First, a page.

Benefits of Data Warehouses


1. High return of investments (ROI)
2. More cost-effective decision-making
3. Competitive Advantage
4. Better enterprise intelligence
5. Increased productivity of corporate decision-makers
6. Enhanced customer service
7. Business and information re-engineering

Limitations of Data Warehouses


1. It is query intensive
2. Data Warehouse themselves tend to be very large, may be in the
order of TBs, as a result the performance tuning is hard
3. Scalability can be a problem
4. Hidden problems with various sources
5. Increased end user demands
6. High demand of resources
7. High maintenance
8. Complexity of integration
Main components of Data Warehouses
Following are the three components that are supported by data
warehouse:
1. Data Acquisition
2. Data Storage
3. Data Access

Data Warehouse Architecture


A typical architecture of data warehouse contains:
1. Operational and external data sources
2. Data Warehouse DBMS
3. Repository System
4. Data Marts
5. Application Tools
6. Management Platform
7. Information delivery system
Structure of a Data Warehouse
1. Physical Data warehouse
2. Logical Data warehouse
3. Data marts
Physical Data warehouse – Physical database in which all the data for
the data warehouse are stored along with metadata and processing logic
for scrubbing, organizing, packaging and processing the detail data.
Logical Data warehouse – The logical data warehouse contains
metadata including enterprise rules and processing logic for scrubbing,
organizing, packaging and processing the detail data, but does not contain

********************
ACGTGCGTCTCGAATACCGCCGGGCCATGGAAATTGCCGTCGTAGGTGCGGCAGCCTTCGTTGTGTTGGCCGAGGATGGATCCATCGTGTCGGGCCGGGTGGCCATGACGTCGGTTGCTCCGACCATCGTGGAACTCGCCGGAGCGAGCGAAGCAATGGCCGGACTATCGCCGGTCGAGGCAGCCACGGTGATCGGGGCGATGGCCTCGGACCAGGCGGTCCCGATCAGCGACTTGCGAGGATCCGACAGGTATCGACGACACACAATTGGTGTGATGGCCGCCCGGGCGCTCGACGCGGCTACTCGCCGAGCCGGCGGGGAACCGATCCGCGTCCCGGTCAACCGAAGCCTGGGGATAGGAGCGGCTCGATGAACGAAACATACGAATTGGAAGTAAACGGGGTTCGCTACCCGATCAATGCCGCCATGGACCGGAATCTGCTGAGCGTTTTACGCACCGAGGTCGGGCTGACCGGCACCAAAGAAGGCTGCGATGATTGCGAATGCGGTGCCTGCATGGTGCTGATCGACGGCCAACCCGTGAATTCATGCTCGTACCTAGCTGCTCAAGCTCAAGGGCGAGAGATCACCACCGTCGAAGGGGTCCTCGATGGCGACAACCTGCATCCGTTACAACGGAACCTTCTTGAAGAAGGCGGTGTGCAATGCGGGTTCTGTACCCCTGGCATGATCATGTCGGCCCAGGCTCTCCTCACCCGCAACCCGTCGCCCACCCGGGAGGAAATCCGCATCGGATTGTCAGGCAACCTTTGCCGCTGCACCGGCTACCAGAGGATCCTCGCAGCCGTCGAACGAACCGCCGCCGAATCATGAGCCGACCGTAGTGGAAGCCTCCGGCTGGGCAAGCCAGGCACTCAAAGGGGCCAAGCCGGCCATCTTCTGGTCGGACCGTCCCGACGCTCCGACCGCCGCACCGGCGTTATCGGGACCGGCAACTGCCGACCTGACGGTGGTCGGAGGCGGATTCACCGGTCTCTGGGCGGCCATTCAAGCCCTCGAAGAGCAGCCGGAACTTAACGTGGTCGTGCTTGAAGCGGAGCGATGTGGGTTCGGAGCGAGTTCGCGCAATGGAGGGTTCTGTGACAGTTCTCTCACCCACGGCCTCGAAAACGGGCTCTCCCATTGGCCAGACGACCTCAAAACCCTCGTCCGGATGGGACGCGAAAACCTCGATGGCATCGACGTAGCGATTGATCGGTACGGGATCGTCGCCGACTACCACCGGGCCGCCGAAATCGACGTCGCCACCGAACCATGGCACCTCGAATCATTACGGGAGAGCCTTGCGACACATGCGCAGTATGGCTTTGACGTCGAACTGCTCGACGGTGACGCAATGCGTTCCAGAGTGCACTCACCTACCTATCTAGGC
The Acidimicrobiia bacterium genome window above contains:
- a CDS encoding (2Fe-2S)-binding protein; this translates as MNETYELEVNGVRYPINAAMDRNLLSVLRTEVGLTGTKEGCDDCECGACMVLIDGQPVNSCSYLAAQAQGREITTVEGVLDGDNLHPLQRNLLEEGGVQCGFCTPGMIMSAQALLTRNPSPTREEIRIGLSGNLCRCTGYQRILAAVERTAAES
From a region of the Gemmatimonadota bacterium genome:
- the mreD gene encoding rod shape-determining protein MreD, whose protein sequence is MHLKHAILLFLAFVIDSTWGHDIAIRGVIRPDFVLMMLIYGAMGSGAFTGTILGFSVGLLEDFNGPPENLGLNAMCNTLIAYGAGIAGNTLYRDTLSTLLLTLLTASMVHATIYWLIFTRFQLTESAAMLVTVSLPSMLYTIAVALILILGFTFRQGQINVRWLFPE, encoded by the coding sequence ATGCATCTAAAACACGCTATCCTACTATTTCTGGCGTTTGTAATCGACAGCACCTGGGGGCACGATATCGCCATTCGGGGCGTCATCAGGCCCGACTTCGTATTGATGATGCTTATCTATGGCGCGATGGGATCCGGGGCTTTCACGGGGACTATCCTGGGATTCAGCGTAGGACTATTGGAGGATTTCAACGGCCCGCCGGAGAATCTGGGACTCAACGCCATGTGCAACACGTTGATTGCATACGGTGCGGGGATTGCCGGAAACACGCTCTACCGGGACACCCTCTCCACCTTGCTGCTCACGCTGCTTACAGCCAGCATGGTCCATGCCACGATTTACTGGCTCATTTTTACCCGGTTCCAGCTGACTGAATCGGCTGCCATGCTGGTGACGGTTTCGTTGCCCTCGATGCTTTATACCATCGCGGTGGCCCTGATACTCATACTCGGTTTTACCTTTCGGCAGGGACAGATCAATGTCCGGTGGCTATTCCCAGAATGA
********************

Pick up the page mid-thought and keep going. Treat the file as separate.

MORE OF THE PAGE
actual data. Instead it contains the information necessary to access the
data wherever they reside.
Data Mart – Data mart is a subset of an enterprise-wide data warehouse
which typically supports an enterprise element. As a part of an iterative
data warehouse development process, an enterprise builds a series of
physical or logical data marts over time and links them via an enterprise-
wide logical data warehouse or feeds them from a single physical
warehouse.
Data Warehousing Process Overview
The following are the major components of data warehousing process:
1. Data Sources
2. Data extraction and transformation
3. Data loading
4. Comprehensive database
5. Metadata
6. Middleware tools
Data Warehousing Architectures
1. A Three-Tier Data Warehouse

2. A Two-Tier Data Warehouse

3. Web-based Data Warehouse


Representation of data in Data warehouse
Many variations of data warehouse architecture are possible. No matter
what are the architecture was, the design of data representation in the
data warehouse has always been on the concept of dimensional
modelling. Dimensional modelling is a retrieval-based system that
supports high volume query access. Representation and storage of data in
a data warehouse should be designed in such a way that not only
accommodates but also boosts the processing of complex
multidimensional queries. The means by which dimensional modelling is
implemented in data warehouses are:
1. Star Schema

2. Snowflake Schema